By Asad Mirza
EVEN before the COVID vaccination process starts in India. The Indian Muslims have courted another controversy. The question is whether they’ll be amenable to get vaccinated or not, as there are reports that the proposed vaccines may not be halal as per the Islamic dietary laws.
Muslims, Jews and even Hindus have questioned the composition of the proposed vaccines developed by Pfizer, Moderna, AstraZeneca and Bharat Biotech’s Covaxin. Even as India is scrambling to start the coronavirus vaccination drive, Muslims have raised concern over the use of pork products – forbidden in Islam and Judaism, while the Hindus have questioned the inclusion of cow’s blood in the vaccine.
Halal or haram
The vaccine manufacturers – Pfizer, AstraZeneca and Moderna – have rejected in vain the allegations of using pork gelatine. The manufacturers have clarified that pork products are not part of the vaccines, though pork-derived gelatine is known to be used as a stabiliser for safe storage and transportation of the vaccines.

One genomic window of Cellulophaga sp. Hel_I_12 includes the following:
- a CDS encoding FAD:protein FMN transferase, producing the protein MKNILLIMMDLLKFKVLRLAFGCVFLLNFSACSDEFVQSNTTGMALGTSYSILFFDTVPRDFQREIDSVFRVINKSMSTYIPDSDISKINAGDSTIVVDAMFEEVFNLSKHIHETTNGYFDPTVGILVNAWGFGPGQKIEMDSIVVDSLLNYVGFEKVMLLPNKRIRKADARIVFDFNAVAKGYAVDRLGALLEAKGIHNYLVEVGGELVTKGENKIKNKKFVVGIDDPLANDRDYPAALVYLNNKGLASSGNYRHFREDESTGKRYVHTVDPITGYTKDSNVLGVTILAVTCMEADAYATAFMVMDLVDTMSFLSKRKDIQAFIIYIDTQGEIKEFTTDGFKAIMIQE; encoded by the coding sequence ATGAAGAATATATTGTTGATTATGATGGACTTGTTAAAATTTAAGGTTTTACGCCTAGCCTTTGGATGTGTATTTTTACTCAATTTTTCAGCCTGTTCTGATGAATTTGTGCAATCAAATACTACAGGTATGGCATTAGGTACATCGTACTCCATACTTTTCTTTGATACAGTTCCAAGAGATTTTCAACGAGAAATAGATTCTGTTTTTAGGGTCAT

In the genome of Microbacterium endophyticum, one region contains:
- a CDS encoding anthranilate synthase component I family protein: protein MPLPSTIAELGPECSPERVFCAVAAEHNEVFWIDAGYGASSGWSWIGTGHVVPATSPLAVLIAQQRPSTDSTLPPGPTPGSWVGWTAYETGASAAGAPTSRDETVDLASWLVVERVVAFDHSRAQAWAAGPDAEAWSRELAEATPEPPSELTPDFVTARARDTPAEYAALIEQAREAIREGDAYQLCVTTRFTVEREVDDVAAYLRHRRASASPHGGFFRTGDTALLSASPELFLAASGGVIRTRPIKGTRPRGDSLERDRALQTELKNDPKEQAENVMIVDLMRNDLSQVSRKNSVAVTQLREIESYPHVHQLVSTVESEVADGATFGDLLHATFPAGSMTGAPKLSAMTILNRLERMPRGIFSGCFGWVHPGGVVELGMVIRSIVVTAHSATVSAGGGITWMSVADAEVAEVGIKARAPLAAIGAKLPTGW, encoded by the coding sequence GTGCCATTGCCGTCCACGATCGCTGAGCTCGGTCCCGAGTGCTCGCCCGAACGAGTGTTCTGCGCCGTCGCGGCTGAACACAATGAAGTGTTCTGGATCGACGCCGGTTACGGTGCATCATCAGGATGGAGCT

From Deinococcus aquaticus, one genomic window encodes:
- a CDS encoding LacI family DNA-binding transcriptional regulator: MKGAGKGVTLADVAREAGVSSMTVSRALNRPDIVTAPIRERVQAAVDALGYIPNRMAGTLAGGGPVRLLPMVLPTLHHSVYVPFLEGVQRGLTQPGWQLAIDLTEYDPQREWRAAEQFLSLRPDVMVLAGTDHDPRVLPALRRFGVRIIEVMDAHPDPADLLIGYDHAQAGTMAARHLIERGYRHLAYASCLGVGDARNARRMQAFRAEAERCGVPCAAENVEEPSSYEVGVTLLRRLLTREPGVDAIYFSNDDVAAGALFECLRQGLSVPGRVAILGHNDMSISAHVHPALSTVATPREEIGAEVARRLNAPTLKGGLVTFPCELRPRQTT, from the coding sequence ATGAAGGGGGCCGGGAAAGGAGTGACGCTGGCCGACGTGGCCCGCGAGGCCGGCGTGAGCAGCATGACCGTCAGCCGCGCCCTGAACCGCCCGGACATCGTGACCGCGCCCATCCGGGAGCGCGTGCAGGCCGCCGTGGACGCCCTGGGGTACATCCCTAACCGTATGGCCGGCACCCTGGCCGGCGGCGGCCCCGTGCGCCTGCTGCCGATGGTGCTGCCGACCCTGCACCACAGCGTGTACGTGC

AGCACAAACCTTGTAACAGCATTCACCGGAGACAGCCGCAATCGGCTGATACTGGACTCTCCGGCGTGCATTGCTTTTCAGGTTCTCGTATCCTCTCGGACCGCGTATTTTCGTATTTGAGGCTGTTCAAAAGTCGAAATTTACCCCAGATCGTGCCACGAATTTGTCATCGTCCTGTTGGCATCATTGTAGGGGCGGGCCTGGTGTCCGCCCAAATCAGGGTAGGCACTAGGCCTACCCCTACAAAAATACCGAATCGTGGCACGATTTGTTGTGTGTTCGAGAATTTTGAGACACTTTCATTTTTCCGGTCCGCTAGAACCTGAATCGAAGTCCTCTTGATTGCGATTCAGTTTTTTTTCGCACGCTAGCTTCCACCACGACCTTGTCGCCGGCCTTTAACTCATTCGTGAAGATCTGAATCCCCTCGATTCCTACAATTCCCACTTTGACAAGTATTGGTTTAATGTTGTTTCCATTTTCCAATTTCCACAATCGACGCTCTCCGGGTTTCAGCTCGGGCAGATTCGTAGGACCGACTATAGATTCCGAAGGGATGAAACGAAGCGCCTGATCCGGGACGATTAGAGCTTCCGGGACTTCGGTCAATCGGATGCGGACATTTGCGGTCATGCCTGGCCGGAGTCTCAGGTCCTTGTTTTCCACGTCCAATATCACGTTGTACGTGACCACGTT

The approved COVID-19 vaccines have been met with a mixed response from the Islamic theological community, halal associations and halal pharmaceutical experts as to whether the vaccine is halal, despite various governments’ approval, including those of many Muslim-majority countries.
In the UK, the Pfizer-BioNTech vaccine, which is being given to the public, was approved by the British Islamic Medical Association (BIMA) and other Islamic scholars, stating the vaccine was halal “based on the information available.”
According to the British government, the vaccine does not contain any components of animal origin, which has been a concern for Muslims as porcine, which is haram (non-permissible), or non-halal slaughtered beef could have been used.